I am concerned about sustainable economic development. In Canada, the seal hunt is tightly regulated and sustainable: the Harp seal's population roughly increased from 2 million animals to 10 million in the space of 40 years. As of today, the natural balance of the Atlantic Coast's ecosystem is at risk because of the reduction in hunting, the threat of abolition and the recent overpopulation of the Harp seal.
In 2009, experts have come together to propose a code of ethics that guarantees sustainable seal hunt. As such, I invite you to consult the Universal Declaration on the Ethical Harvest of Seals. A document that is endorsed by the Governments of Quebec, Newfoundland and Labrador and the Northwest Territories.
Regarding the control of animal species, the United States is currently considering repealing the 1972 Marine Mammal Protection Act to establish a new law called the Controlled Seal Population Plan (CSPP). This law would allow hunters to partake in a seal hunt to control the West Coast's booming sea lion population. In Canada, seal hunters value utilizing this resource to its full potential demonstrating their communities' full commitment to respecting nature.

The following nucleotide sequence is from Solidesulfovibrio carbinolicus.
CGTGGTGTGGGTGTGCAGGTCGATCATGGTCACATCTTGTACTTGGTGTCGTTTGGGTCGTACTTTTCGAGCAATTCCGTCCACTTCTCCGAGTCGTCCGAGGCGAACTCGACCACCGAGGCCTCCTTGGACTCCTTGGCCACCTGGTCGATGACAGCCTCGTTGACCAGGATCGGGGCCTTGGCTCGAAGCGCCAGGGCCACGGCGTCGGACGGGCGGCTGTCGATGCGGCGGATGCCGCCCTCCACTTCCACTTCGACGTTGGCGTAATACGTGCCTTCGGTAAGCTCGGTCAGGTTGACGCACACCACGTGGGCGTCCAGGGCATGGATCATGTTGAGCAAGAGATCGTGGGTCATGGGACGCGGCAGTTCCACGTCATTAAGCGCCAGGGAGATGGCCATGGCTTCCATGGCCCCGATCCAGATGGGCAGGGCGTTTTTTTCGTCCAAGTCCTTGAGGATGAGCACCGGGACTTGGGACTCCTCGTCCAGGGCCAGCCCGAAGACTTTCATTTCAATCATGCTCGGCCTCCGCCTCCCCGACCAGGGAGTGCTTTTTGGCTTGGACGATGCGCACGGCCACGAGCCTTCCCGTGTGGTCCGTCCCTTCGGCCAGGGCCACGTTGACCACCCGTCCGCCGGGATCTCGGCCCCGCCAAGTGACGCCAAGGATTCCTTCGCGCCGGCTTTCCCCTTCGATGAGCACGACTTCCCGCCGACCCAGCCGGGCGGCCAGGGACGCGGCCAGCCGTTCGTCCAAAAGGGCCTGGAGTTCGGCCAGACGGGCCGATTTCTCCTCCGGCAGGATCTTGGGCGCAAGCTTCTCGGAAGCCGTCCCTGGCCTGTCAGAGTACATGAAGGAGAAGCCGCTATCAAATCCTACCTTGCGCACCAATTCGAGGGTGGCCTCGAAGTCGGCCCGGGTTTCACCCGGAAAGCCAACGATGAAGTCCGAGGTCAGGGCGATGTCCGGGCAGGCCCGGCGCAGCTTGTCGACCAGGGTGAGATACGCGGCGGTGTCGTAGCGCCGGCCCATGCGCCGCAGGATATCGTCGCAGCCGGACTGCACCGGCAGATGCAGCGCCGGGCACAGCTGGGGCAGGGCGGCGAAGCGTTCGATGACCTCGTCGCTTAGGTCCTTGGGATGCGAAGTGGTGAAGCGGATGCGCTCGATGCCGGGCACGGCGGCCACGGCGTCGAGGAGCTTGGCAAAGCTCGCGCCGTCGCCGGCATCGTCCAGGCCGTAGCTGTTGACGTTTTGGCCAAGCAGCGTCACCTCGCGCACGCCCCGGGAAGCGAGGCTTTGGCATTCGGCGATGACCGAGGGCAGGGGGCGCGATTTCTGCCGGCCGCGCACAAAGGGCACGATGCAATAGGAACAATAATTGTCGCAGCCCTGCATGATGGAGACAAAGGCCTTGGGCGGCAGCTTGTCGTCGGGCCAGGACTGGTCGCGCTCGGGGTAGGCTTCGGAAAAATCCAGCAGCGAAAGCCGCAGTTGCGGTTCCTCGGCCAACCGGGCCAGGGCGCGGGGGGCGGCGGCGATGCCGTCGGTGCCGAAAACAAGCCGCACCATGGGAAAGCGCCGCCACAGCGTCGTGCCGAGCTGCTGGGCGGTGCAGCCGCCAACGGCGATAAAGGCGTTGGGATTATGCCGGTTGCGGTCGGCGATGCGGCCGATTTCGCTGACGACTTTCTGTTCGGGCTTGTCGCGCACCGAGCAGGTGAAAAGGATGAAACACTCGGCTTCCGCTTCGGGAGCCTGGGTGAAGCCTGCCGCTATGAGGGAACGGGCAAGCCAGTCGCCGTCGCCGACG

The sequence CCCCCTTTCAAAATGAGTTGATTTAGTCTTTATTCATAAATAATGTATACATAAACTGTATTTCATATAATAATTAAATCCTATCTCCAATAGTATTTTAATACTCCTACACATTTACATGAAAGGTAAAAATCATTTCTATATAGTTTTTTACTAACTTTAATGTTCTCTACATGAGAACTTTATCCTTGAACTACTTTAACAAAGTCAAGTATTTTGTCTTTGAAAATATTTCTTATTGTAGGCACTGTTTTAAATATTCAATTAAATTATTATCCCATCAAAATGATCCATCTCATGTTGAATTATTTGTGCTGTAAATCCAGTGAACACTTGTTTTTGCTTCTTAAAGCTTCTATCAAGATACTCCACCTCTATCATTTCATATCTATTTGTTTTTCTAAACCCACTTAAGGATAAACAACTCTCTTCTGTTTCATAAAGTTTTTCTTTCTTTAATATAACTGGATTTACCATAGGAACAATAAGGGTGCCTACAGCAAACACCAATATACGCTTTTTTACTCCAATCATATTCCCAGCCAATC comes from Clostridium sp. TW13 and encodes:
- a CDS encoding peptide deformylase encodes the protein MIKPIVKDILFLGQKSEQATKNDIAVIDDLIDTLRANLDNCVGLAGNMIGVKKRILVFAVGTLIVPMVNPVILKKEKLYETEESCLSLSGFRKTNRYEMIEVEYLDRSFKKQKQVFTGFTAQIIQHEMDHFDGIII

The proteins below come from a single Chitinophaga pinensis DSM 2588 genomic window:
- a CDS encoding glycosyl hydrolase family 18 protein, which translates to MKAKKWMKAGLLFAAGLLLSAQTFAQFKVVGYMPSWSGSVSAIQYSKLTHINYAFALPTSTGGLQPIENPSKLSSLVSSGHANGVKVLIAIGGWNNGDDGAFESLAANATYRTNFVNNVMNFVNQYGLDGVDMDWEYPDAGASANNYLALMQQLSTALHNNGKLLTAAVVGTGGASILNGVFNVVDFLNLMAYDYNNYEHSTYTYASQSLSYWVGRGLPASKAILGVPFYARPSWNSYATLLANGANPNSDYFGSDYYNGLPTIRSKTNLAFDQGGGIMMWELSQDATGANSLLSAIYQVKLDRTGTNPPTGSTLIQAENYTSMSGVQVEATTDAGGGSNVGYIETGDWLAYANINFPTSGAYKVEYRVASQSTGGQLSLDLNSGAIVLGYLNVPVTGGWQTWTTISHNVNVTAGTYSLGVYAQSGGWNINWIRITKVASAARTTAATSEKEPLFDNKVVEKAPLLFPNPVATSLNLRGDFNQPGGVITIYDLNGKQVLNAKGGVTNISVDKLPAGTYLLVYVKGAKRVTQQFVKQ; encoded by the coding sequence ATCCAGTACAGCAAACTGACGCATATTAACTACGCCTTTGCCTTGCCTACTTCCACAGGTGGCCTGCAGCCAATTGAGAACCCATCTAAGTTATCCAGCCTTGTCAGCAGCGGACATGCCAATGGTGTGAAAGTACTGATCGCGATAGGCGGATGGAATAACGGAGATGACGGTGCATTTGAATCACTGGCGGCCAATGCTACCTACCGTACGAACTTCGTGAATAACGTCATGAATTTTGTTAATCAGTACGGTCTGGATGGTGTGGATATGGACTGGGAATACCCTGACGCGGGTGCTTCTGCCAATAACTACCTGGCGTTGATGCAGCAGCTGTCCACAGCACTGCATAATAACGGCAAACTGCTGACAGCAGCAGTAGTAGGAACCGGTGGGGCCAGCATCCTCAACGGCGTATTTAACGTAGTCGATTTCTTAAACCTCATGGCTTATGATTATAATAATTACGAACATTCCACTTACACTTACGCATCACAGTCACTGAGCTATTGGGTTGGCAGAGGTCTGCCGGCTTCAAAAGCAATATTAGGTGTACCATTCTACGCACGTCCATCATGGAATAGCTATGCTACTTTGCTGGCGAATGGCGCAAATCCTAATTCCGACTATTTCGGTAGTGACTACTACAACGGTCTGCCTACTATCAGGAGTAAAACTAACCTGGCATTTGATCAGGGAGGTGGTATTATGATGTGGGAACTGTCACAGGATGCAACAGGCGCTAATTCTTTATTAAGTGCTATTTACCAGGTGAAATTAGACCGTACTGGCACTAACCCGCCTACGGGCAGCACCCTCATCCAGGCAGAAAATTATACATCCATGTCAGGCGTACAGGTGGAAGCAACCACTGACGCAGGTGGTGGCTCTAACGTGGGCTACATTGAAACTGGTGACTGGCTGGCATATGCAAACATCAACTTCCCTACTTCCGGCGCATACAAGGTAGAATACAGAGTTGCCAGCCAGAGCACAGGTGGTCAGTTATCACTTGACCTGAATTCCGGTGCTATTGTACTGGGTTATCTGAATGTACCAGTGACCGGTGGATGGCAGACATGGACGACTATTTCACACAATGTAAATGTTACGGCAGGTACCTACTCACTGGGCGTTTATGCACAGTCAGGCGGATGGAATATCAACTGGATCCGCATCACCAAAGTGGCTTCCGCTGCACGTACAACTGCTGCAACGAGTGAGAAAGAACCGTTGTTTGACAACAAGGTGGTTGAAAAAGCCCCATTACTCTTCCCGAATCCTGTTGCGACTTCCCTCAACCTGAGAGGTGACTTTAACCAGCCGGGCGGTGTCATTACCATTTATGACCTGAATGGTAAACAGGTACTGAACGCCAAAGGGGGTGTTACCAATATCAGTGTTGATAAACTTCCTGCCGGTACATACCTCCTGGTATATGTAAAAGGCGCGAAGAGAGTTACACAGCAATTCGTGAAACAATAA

Regarding the market for seal products, demand still exists for such products. Such is the case of chefs who serve seal meat in their restaurants in Quebec. Furthermore, the French Press Agency reported on February 28th 2012 that Russia was considering allowing the sale of canned seal meat in an attempt to control the seal population while providing food to its citizens.
Finally, I urge you to speak out against the looming extinction of the Mediterranean Monk Seal (total population 150-200 animals). This species has never been publicly defended by animal rights organization opposed to the sustainable Canadian seal hunt. Just like the European Union, the United States, Mexico and Russia.
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